Tune Smith: Invisible Hand drops a powerful new manifesto

Invisible Hand

Wow, Invisible Hand's been getting a nice "happy ending" from the conspiratorial press and disc jockey establishments around here for a few solid months. As a rule I always despise flavor-of-the-season bands, which I sometimes think are anointed just to piss me off. In an effort to really get under my skin, Invisible Hand has released their first full-length self-titled CD, and even I cannot deny, it's awesome. We're talking world-class progressive-rock, art-pop here, complete with cerebral and abstract songwriting, skin-tight arrangements, and muscular playing.

Lulling the listener in with a false sense of security, the album's opener "Two Chords" is an elegantly simplistic and yet driving rondo and an ode to the muse of beginning guitar players. (The two-chord jam is, after all, the king of all jams, only bested by the high emperor of all jams: the one chord jam.) But "Two Chords" is also a total bluff, since after the following tune–- the mid-80s U2 stylings of "There's Room in My Will"–- the album begins to twist and sprawl in multiple mind-bending directions.

Fans of Robyn Hitchcock will definitely find something to love here. Like Hitchcock, songwriter Adam Smith's movements are often entirely angular, with key centers and time signatures resetting at every turn of phrase. There are also hints of Pavement, Adrian Belew, XTC, and early Pink Floyd; but the album is anything but derivative, reading more like a bold, fresh manifesto.

It is also surprisingly catchy for music with so few points of repetition. Not that traditional verse-chorus-verse song structure is completely abandoned, but what in other music might be "normal" melodic forms are here usurped by an adventurous grab bag of shifting harmonies and migrating tonics. Compositions become more classical in nature, with every note suggesting new themes. It's a wide-open and exciting songwriting style.

And yet Invisible Hand is also incredibly accessible. Some credit here must go to the crew at White Star Sound–- namely producers Chris Keup and Stewart Myers–- who managed to extrude a lot of clean energy from a band known for a somewhat psychedelic garage aesthetic. Guitars are punchy and raw, but rest neatly against each other. The bass is a creamy liquid sea monster burrowing under impeccable drumming. Lovely little sombre string quartets are laced throughout, evoking macabre documentaries. These careful arrangements serve to clarify the band's detailed compositions and precise playing, elements that often get lost in your typical garage rock environment.

It's hard-rocking, happy, and upbeat but also moody, menacing, and throbbing. It's familiar and yet strikingly unique. Whether they're the "next big thing" is irrelevant. This music may actually just be too smart for the mainstream, even with its youthful abandon and outright heavy rock ethos. But that doesn't really matter: Invisible Hand has dealt a masterful first blow, and for that they should be proud.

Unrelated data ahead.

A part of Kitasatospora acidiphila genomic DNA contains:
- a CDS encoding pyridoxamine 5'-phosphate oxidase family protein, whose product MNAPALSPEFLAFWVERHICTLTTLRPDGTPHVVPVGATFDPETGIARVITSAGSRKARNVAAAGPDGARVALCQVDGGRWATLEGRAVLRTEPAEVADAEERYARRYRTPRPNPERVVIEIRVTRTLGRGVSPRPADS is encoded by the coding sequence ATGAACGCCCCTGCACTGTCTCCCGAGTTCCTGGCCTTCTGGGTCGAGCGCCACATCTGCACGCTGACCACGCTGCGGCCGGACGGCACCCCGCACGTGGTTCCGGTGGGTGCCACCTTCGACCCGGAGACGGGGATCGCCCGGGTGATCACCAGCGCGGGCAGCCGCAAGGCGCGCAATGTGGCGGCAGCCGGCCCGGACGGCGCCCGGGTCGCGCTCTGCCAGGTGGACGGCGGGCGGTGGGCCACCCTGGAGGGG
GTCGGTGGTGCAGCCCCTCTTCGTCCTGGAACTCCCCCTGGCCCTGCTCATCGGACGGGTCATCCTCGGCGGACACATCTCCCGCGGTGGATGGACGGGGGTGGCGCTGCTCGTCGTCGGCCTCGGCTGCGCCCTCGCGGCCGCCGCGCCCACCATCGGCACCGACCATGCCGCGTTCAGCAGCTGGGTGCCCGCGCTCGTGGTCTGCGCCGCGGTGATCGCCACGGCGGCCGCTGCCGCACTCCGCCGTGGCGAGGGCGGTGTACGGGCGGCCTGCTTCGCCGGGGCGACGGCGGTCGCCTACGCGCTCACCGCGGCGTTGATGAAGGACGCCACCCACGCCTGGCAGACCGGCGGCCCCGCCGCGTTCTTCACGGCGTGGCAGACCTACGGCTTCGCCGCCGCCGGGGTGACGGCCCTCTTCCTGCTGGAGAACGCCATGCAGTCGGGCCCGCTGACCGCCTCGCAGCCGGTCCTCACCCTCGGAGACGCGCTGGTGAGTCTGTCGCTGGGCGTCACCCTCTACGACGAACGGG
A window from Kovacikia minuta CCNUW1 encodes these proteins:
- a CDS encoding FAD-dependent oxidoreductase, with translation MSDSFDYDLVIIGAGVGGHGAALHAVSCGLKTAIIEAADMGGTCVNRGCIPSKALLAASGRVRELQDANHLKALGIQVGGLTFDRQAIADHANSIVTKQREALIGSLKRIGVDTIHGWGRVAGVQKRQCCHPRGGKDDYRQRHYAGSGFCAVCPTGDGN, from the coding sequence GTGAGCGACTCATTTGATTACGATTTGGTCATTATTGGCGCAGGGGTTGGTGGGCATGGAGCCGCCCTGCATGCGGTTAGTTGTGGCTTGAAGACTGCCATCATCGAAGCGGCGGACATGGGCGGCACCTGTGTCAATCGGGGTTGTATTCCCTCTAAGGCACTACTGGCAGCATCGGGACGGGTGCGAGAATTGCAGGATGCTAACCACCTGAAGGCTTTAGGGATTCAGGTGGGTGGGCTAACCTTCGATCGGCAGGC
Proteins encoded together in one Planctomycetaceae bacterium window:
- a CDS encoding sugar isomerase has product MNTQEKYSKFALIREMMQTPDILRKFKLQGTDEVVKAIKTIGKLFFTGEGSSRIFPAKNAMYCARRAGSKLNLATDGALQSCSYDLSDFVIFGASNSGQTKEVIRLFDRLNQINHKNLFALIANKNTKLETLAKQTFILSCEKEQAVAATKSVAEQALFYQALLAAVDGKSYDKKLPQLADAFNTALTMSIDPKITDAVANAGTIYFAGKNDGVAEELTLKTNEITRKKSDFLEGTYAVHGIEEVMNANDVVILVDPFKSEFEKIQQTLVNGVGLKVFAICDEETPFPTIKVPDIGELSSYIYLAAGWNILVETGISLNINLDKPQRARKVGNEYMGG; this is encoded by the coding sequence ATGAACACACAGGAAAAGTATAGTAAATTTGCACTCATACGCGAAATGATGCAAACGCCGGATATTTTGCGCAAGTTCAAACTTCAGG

Invisible Hand celebrates the release of their debut album at the Jefferson Theater on Saturday, November 6 at 7:30pm. Sarah White and the Pearls and Lux Perpetua open. Tickets are $8 in advance and $10 at the door.


Very groovy. If you'd like to read the unedited original of this piece, you can find it here:


@Holy Smokes: OK count me in and thanks! There's a lot to like here...a short list: I love the production and arrangement--there's plenty of space, biting tele sound, big energy punk drums that are all over the toms but still right on the beat without too much cymbal wash or white boy spaz-fills, nice dynamics with quiet sections where vocals are more intimate, super cool 2nd guitar parts coming as dialogue at hard-right pan, and a muscular, sinuous bass part that's mixed for very little mid-presence so it leaves lots of room in the middle but still very present and clear.

Overall it's a British sound that reminds me of Kooks, Arctic Monkeys, Captain Phoenix, and the Waking Eyes.

Just like all the diatribes about local wine, I'd say who cares if it's local if it ain't good? But this is really good. So much the better that it's local and not jam band.

Hey BD: You should know, none of the stuff on the Myspace is off the new album. Go check out the first single from the album here and see if that doesn't float your boat:


Hmmm...just listening to their tunes on the MySpace site and truly wanting to say "Wow this is good" but rather "OK this is ok". Punk energy and attitude abound but what town in the middle of Missouri isn't offering the same at this moment. Tell me I'm wrong and point to the great stuff, and I'll grab a pom pom.

many - Maybe the manifesto is something like "oblique is the new black." Or "three chords is never enough." Or maybe "Nintendo Uber Alles." I'm not sure though, I was pretty drunk when I wrote that. Who are we talking about, again?

heh heh. You said "creamy liquid sea monster."

Nice review Cripsy. Good to have you back. However, I'm curious what the manifesto you describe would be exactly. I listened to the album and I agree with almost all of your descriptions but you describe so many different styles, moods, and forms that I guess I'm confused what you're saying is the manifesto. Perhaps this is my job as listener to figure it out... wait, no, it's not. Tell me what to think!

formerly my favorite chinese dish, now my favorite music reviewer

Thanks for the awesome write-up, mr. duck! see u on saturday?

Nice writing Crispy, I'll have to check it out!